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Brioche


Whether eaten plain or transformed into the most luxurious French toast or bread-and-butter pudding, brioche is one of the world's greatest breads.

You'll need

160 ml milk 1½ tsp dried yeast 5 egg yolks, at room temperature, lightly beaten 375 gm plain flour, plus extra for dusting 30 gm caster sugar, plus extra for dusting 150 gm butter, diced and softened, plus extra for greasing For brushing: eggwash

Method

  • 01
  • Warm milk in a small saucepan over low heat until lukewarm. Combine yeast and half the milk in a bowl, stirring to dissolve. Stand in a warm place until foamy (8-10 minutes).
  • 02
  • Whisk remaining milk with egg yolks in a bowl and set aside.
  • 03
  • Mix flour, sugar and a pinch of salt in the bowl of an electric mixer, fitted with a dough hook, until combined. Make a well in the centre, add yeast mixture and yolk mixture. Beat on medium speed until a smooth dough forms (4-5 minutes).
  • 04
  • While mixing, gradually add one-third of butter at a time, beat until dough is elastic and pulls away from sides of bowl (8-10 minutes).
  • 05
  • Transfer to a lightly buttered bowl, cover and stand until doubled in size (1½-2 hours).
  • 06
  • Knock back dough, knead on a lightly floured surface until smooth, shape into a loaf and place in an 11cm x 24cm loaf tin buttered and lined with baking paper. Cover, stand until doubled in size (30 minutes-1 hour). Meanwhile, preheat oven to 180C.
  • 07
  • Brush top with eggwash, dust with sugar, bake until golden and risen (25-30 minutes).
  • 08
  • Remove from tin, place on a baking tray lined with baking paper, return to oven until sides are golden (8-10 minutes), cool on a wire rack.

Brioche would have to be one of French cuisine's greatest gifts. Buttery, rich and moreish, what's not to love? Although it's classified as a bread, it's so much more, and comes in all shapes and sizes. There's the widely recognised brioche à tête, or Parisian brioche, where the dough is placed in fluted tins and topped with a smaller ball of dough to form a "head". Or the ring-shaped brioche Bordelaise, studded with candied fruit and crowned with crushed sugar cubes. Or it can be formed, as we have, into a simple loaf (you could also make this recipe into six mini loaves).

As brioche is made with a yeasted dough, there are a few key points to remember. Have the milk lukewarm and all other ingredients at room temperature to assist the activation of the yeast and the proving of the dough. Pay particular attention to the consistency of the butter. It should be very soft, but in no way melted - dice it and leave it at room temperature for several hours before you start mixing. It will incorporate more easily into the dough at this consistency.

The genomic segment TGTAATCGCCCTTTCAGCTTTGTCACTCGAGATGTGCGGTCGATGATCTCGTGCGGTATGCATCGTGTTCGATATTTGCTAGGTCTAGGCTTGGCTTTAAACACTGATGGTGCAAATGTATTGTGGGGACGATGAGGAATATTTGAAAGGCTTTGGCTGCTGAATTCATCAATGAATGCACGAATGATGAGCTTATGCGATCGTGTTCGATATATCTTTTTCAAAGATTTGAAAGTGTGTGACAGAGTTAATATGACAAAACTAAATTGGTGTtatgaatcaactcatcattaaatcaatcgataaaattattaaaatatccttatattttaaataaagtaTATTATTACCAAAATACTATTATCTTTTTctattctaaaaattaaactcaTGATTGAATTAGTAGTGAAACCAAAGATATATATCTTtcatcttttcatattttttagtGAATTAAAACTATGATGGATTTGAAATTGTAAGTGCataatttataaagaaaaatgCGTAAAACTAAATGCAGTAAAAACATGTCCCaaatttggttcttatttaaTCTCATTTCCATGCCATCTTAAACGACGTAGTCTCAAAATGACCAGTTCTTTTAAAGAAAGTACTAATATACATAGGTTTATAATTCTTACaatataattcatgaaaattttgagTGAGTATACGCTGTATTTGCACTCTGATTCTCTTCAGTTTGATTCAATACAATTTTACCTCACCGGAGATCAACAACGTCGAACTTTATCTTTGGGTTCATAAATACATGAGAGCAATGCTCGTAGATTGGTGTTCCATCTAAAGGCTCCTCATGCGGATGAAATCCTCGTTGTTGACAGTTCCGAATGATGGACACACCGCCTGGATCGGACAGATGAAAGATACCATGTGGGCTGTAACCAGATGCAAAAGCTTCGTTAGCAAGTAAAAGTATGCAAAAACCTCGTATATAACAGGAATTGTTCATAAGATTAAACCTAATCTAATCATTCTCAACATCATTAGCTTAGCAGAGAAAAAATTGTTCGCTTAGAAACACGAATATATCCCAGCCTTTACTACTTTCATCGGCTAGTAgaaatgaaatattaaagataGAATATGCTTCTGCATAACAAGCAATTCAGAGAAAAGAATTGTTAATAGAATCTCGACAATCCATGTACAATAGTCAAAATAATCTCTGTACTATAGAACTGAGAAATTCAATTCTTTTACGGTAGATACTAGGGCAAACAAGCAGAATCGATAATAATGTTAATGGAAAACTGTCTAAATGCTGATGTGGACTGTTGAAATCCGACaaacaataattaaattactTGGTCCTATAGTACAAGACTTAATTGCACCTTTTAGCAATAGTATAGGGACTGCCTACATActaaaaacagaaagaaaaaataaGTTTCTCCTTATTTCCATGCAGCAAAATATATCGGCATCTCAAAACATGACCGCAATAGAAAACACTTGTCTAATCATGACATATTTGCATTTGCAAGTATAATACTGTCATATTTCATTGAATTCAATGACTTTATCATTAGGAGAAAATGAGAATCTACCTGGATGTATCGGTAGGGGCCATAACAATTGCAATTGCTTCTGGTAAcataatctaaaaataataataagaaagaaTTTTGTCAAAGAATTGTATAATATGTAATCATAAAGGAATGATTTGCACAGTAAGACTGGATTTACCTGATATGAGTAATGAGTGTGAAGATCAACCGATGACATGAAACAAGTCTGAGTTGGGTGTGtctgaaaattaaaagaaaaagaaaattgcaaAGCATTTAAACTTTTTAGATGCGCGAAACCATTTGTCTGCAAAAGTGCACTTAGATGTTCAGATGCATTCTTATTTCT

The way you work the dough is very important and you'll need an electric mixer fitted with a dough hook to do it. Unlike other bread recipes where you can get away with hand-kneading, elbow grease just won't cut it here. Add the butter little by little, beating all the while, and make sure each addition is incorporated before adding more. Beat well until the dough is shiny, smooth and elastic.

Brioche is double-proved, once in the bowl and again after it has been shaped, so allow plenty of time for this. Some recipes - usually those for the more buttery brioche mousseline, or rich man's brioche, shaped into a tall cylinder - call for the first proof to take place overnight in the refrigerator so that the dough is much easier to mould. But this isn't necessary for the recipe here. Cover the bowl with plastic wrap or a tea towel and stand in a warm, draught-free place. Usually preheating the oven will be enough to warm your kitchen to a suitable temperature for proving.

Brioche is a star in its own right, and needs little in the way of embellishment. Simply sliced, toasted and served for breakfast with homemade jam - or your favourite shop-bought variety - and crème fraîche, it's a revelation. Or cube it and turn it into the most luxurious bread-and-butter pudding you've ever had. It also lends itself to savoury applications, but if you plan to serve it in this manner, omit the sugar crust and just brush it with eggwash for a glossy golden finish. It's great toasted and slathered with a rich duck liver pâté, or topped with garlicky sautéed mushrooms. The dough can also be used as a casing, say for a classic salmon coulibiac or fillet of beef en croûte.

The infamous proclamation "Let them eat cake!" in fact refers to brioche, and was said to be uttered by Queen Marie Antoinette in response to the French poor who protested they had no bread to eat. The irony is, of course, that brioche is a luxury bread, rich with butter and eggs. Some say these words weren't uttered by the queen but rather by an anonymous French princess. Whatever. As far as we're concerned, no further encouragement is required. And for a variation fit for the royal court at Versailles, try this chocolate-filled French toast instead. Let them eat cake, indeed.


At A Glance

  • Serves 6 people
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At A Glance

  • Serves 6 people

Featured in

Jun 2010

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